between Tech and Tech Plus tickets.

    It is undoubtedly hoped by the FCC that the Extra Class will become the standard class of ham
    license, and as Captain Picard says, we will "make it so." Despite being devalued, by the sheer
    nature of making it available as an entry level license, as well as with lowered test standards, a
    much larger percentage of hams pursue this license than ever before. Believing there is still
    some prestige attached to having it, they now work diligently, when in the past they didn't work
    at all, to acquire this once "top of the line" ticket. What they don't see coming is a future
    renaming of this license to "Standard Amateur", or worse yet, "Amateur Radio License." For it
    will be the only license available.




    This is not bitterness. This is a good guess, and a probably accurate one, with some variations, as
    to where ham radio is headed. We had ham radio. Then the FCC relaxed the rules on Class D,
    creating a second hobby class of radio, that was code free. That wasn't enough. We had to have
    a second code free ham radio, and we got it with the no-code Tech. Now we have a third code
    free ham radio (actually we also have Family and General radio service as well) and it will
    duplicate much of what we do on VHF.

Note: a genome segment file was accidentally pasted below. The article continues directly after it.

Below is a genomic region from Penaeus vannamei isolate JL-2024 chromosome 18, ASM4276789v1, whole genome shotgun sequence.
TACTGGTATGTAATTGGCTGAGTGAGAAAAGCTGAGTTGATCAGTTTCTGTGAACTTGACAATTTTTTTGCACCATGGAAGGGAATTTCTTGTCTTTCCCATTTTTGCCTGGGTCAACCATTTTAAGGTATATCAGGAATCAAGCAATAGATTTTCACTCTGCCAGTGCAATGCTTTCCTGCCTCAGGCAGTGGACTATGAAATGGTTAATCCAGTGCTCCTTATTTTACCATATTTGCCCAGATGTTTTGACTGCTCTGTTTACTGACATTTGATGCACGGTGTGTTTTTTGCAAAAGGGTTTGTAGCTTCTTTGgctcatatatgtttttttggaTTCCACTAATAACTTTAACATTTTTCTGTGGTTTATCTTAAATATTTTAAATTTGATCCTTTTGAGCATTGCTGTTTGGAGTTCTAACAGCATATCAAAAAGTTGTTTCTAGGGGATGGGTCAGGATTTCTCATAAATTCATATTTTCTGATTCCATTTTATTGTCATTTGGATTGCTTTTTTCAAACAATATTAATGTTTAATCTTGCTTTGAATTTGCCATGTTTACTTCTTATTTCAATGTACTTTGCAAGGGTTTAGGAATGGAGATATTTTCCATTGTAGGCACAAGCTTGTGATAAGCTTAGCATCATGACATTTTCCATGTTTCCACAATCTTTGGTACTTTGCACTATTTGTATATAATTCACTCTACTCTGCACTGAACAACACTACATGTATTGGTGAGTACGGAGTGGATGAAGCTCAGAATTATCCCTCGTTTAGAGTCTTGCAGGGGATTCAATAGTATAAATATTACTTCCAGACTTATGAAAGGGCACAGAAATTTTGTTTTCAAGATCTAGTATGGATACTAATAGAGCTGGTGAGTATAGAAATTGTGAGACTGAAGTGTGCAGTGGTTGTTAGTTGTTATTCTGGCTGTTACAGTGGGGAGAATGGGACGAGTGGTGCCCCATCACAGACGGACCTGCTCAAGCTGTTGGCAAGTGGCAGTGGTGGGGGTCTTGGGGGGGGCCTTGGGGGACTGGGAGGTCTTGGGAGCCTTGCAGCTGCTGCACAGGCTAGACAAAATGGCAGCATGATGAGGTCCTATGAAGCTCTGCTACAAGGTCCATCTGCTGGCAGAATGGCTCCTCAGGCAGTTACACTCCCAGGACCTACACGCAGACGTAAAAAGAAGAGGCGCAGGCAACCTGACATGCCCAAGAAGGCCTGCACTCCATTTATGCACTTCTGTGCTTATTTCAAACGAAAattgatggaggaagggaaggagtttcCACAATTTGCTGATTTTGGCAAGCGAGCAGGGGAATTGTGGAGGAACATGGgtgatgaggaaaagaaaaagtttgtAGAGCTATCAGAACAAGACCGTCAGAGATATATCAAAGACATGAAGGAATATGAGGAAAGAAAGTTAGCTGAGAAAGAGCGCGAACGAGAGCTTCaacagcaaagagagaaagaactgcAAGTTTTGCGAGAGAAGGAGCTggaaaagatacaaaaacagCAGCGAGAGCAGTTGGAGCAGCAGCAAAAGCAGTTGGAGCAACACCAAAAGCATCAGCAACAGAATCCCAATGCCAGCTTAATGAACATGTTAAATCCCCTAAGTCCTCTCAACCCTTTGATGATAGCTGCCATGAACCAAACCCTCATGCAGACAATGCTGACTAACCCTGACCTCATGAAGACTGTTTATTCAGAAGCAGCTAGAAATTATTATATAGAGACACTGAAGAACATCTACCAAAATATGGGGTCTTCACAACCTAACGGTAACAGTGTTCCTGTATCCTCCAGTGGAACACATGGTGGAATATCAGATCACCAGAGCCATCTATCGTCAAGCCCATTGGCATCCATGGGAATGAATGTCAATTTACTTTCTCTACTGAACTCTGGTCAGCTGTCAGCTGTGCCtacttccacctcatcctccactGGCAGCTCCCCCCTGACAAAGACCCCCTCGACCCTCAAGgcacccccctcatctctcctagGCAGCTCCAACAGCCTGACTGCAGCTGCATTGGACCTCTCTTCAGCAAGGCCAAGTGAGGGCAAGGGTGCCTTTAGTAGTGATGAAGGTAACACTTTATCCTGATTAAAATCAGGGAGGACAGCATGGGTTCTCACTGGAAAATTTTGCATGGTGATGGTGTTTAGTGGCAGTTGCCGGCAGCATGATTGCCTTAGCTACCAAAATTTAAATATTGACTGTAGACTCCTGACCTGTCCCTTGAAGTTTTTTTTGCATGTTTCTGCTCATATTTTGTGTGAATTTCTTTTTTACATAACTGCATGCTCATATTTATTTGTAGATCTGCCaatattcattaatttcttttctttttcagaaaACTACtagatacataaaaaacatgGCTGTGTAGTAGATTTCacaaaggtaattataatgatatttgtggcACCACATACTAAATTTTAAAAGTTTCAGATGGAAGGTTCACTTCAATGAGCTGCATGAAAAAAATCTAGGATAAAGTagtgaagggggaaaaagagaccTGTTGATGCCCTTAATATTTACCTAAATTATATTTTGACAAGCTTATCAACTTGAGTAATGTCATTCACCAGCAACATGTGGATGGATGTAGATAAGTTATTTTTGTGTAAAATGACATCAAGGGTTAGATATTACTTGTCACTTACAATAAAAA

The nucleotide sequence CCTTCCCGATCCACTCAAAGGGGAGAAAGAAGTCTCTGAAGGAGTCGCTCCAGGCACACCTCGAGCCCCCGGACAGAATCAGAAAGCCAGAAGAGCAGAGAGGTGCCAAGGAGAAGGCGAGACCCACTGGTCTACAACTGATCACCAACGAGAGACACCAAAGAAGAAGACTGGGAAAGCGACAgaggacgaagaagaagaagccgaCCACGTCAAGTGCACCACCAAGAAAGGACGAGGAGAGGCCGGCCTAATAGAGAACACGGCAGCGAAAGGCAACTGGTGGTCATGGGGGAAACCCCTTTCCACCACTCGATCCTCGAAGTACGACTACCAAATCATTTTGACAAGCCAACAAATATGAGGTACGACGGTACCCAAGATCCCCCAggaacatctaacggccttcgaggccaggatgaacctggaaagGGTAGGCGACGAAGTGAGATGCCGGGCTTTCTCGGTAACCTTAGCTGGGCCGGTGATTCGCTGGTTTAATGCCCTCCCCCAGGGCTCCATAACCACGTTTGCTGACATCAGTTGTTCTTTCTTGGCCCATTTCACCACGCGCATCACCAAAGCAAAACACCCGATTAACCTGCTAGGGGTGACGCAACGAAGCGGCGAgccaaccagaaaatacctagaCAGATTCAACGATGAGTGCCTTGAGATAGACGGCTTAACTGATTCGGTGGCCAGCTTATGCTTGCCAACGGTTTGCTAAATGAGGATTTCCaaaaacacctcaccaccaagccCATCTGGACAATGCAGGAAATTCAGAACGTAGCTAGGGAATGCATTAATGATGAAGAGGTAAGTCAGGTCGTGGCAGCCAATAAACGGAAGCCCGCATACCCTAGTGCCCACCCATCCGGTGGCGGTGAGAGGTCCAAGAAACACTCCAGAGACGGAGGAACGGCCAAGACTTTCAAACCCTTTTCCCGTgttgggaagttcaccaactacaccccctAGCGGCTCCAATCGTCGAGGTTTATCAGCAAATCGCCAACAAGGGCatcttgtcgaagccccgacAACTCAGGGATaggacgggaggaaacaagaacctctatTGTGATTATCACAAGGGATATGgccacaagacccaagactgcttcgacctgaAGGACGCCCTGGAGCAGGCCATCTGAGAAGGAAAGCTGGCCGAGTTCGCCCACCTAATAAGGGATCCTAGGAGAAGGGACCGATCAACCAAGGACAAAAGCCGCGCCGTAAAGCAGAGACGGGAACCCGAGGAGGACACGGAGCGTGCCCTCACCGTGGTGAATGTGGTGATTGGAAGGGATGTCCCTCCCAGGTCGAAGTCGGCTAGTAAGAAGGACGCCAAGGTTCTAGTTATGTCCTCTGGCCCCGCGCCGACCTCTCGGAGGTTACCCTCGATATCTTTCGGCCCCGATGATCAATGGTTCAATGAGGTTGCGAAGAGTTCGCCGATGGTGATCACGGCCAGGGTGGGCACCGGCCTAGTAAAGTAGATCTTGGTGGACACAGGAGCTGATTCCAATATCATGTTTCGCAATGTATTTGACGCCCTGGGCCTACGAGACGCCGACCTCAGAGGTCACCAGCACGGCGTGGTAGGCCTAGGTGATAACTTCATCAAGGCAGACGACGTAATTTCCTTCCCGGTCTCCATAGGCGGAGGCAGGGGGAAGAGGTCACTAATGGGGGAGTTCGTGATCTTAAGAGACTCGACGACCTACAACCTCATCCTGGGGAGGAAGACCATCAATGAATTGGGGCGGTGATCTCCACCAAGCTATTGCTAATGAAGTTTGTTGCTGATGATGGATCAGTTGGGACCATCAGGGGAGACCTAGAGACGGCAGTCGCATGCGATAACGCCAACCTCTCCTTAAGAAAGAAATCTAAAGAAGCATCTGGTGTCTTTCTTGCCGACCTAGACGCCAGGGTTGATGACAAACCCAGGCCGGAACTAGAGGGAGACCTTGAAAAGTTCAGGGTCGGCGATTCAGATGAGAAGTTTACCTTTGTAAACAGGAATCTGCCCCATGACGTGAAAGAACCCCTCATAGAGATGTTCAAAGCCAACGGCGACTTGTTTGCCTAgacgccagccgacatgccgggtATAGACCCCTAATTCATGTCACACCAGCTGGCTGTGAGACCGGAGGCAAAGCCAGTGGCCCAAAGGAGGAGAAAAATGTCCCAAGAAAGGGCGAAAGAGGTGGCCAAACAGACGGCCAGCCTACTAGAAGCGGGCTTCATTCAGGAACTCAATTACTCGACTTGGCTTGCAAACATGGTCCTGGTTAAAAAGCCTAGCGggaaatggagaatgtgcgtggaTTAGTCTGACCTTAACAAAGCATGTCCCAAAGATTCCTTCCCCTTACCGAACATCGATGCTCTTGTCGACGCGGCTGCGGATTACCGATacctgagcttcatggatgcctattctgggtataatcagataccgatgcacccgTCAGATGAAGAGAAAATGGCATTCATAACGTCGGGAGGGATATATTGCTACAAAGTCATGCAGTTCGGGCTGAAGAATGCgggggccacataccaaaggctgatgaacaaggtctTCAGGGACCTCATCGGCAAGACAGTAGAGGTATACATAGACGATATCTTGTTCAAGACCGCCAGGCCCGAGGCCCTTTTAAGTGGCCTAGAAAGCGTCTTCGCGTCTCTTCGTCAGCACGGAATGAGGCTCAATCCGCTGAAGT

The hand continues to write on the wall. Those new to ham radio do not see the water in the
    well lowering, as they came into it with the water already dangerously near the bottom. To
    them, the glass is one-quarter full, and they don't see the water is draining out, not draining in.

    It's just a sign of the times. We have become a "right now" society. We don't want to work for
    it; we just want it.




    So it is prediction time. MURS is another step in the blending of hobby services. Merging ham
    radio into a single operator class of license will also be a step. Narrowing CW allocations to the
    bottom 25 KHZ of HF bands, with the next 25 KHZ being allocated to data, will be forthcoming.
    Expansion of phone operations to take over the nearly-defunct (and soon to BE defunct) Novice
    bands will occur at the same time. There will be no Extra/Advanced subbands, as there will be
    no Extra/Advanced licenses. Ham radio will move more toward ordering pizza on the VHF and
    up bands, and probably running full blown business communications as well, though I suspect
    the later will take a bit longer.




    The evolution continues. Like most of evolution, it is not reversible.




    Ed Brooks,. W5HTW



    email: ed.brooks@worldnet.att.net